Next day at my high school 95 percent of my classmates agreed with Thatcher and lambasted the poor three journalists for asking her "provocative" questions. The phrase about "democracies not fighting each other" in the next 10-15 years would become a commonly held opinion in Russia, with most of Gorbachev's and Yeltsin's foreign and security policies being based on this belief. We should become a democracy – and then we shall be safe.
In the years following 1986, we were told numerous times about other important elements of Western democratic world.
Democracies do not have political campaigns, with hatred against an "enemy nation" fanned by the media and hostile foreign politicians demonized to the point of de-humanization; democracies are soft-spoken, with a prohibition of depicting whole ethnic groups as hostile or in any other way dangerous; democracies are never paranoid about foreign spies, just vigilant… Also in a democracy, you respect your opponent during a discussion, you argue against his opinions, and not his personality, you don't present your opponent as a foreign agent or a person on someone else's payroll, etc.
Influenced by them, I was eager to denounce Milosevic as an extremist nationalist in my liberal newspaper where I worked at the time, The Moscow News. So, I took the Serb-Russian dictionary, went to library and read all of Milosevic's speeches in search of ethnic slurs and great power posturing. I COULD NOT FIND A SINGLE QUOTE. So much for modern Western democracies not de-humanizing their opponents.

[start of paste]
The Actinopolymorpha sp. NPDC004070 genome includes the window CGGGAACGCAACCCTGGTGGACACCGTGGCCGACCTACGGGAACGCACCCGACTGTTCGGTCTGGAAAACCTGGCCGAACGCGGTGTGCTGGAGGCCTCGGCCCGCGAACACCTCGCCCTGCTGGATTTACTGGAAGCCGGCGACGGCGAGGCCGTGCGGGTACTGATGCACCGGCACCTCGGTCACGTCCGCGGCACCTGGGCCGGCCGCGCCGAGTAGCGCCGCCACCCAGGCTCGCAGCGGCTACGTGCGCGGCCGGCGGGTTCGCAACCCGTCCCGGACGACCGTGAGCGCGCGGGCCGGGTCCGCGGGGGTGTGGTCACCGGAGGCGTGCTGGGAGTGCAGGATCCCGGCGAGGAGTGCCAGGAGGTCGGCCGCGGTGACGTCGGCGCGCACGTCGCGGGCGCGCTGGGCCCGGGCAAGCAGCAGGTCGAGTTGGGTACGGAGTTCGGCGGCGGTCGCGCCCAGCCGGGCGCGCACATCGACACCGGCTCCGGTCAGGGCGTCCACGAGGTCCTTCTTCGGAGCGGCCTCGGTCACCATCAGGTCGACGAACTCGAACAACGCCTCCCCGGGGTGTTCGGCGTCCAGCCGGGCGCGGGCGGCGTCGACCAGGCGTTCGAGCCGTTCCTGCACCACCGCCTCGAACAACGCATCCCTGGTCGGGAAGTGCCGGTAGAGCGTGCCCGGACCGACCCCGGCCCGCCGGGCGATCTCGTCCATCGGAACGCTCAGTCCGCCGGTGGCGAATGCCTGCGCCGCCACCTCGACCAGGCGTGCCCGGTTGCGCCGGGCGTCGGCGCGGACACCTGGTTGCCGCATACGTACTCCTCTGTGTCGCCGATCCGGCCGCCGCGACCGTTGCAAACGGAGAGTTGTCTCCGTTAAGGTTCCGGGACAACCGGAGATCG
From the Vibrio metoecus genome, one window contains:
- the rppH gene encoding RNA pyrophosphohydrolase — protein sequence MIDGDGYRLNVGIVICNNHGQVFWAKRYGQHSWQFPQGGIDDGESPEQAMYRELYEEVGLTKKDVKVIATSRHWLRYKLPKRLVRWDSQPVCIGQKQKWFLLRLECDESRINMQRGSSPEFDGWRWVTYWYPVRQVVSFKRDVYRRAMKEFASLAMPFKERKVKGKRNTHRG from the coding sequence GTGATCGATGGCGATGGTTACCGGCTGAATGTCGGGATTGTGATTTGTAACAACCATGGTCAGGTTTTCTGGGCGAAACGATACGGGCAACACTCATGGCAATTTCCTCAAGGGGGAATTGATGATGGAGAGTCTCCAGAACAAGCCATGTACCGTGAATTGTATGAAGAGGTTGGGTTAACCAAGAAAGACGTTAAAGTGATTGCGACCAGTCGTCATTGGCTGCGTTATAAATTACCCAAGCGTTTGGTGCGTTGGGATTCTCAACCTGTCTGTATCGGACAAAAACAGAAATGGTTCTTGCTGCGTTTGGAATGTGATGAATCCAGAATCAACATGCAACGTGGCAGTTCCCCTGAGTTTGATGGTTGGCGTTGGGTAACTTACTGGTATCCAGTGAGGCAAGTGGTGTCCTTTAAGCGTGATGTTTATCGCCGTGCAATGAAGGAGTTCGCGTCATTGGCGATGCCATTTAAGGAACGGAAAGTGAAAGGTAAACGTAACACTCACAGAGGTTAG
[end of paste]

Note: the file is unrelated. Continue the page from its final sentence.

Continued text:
But may be it was just an aberration? Maybe democracies still avoid ethnic slurs themselves and are immune to "spy-mania"? OK, I read a recent article in The New York Times, about "two top Republicans in Congress supporting investigations into possible Russian cyberattacks to influence the American election."
"The Russians are not our friends," the Senate's majority leader Mitch McConnell is quoted as saying, having accused "Russians" of hacking the Democrats' email servers – without any evidence presented. "We need to approach all these on the assumption the Russians do not wish us well," McConnell added.
As for spy-mania, senator McConnell's description of the CIA is so enthusiastic, it makes the Soviet cult of the "first Chekist" Felix Dzerzhynski look like scathing criticism. Speaking at a congressional hearing, McConnell confessed to "having the highest confidence in the intelligence community, especially the CIA." Outpacing any praise one could hear addressed to the KGB until the Soviet Union's collapse in 1991, McConnell added that the "CIA is filled with selfless patriots, many of whom anonymously risk their lives for the American people."
Do these senators understand that their statements discredit the notion of the US and its allies being democracies? The whole campaign against Trump's pick for secretary of state, Rex Tillerson (he was denounced for having talked to Putin during his business trips to Russia) – do the perpetrators of this campaign know what it reminds Russians of?
In the 1930s, Stalin gave an unofficial order to locate and punish (sometimes by death) all people who had ever had contact abroad with Leo Trotsky or his son, Vladimir Sedov, after their exile from the USSR in 1929. The mere instance of a talk, let alone a dinner, with Leo or Vladimir was seen as a "license to execution."
History seems to have come full circle. The dark pages of the USSR's past reveal themselves to be a lesson even more useful to modern Westerners than to modern Russians.
The views expressed in this article are solely those of the author and do not necessarily reflect the official position of Sputnik.